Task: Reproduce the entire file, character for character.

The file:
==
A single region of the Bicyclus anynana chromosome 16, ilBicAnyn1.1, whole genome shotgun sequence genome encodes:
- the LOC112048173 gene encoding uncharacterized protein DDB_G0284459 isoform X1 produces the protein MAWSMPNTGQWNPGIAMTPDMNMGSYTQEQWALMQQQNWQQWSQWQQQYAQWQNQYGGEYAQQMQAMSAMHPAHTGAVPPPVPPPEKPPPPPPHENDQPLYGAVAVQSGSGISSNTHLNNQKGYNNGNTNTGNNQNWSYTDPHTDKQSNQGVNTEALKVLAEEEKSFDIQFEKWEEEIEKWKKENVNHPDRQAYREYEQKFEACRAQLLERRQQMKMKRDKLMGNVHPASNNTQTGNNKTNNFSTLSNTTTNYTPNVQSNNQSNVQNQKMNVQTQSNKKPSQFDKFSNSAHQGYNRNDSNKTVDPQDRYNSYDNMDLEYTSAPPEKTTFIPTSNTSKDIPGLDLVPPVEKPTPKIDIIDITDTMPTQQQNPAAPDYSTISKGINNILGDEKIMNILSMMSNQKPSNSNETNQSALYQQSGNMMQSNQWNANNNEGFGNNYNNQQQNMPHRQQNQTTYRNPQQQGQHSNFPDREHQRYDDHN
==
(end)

A single region of the Bicyclus anynana chromosome 16, ilBicAnyn1.1, whole genome shotgun sequence genome encodes:
- the LOC112048173 gene encoding uncharacterized protein DDB_G0284459 isoform X1 produces the protein MAWSMPNTGQWNPGIAMTPDMNMGSYTQEQWALMQQQNWQQWSQWQQQYAQWQNQYGGEYAQQMQAMSAMHPAHTGAVPPPVPPPEKPPPPPPHENDQPLYGAVAVQSGSGISSNTHLNNQKGYNNGNTNTGNNQNWSYTDPHTDKQSNQGVNTEALKVLAEEEKSFDIQFEKWEEEIEKWKKENVNHPDRQAYREYEQKFEACRAQLLERRQQMKMKRDKLMGNVHPASNNTQTGNNKTNNFSTLSNTTTNYTPNVQSNNQSNVQNQKMNVQTQSNKKPSQFDKFSNSAHQGYNRNDSNKTVDPQDRYNSYDNMDLEYTSAPPEKTTFIPTSNTSKDIPGLDLVPPVEKPTPKIDIIDITDTMPTQQQNPAAPDYSTISKGINNILGDEKIMNILSMMSNQKPSNSNETNQSALYQQSGNMMQSNQWNANNNEGFGNNYNNQQQNMPHRQQNQTTYRNPQQQGQHSNFPDREHQRYDDHN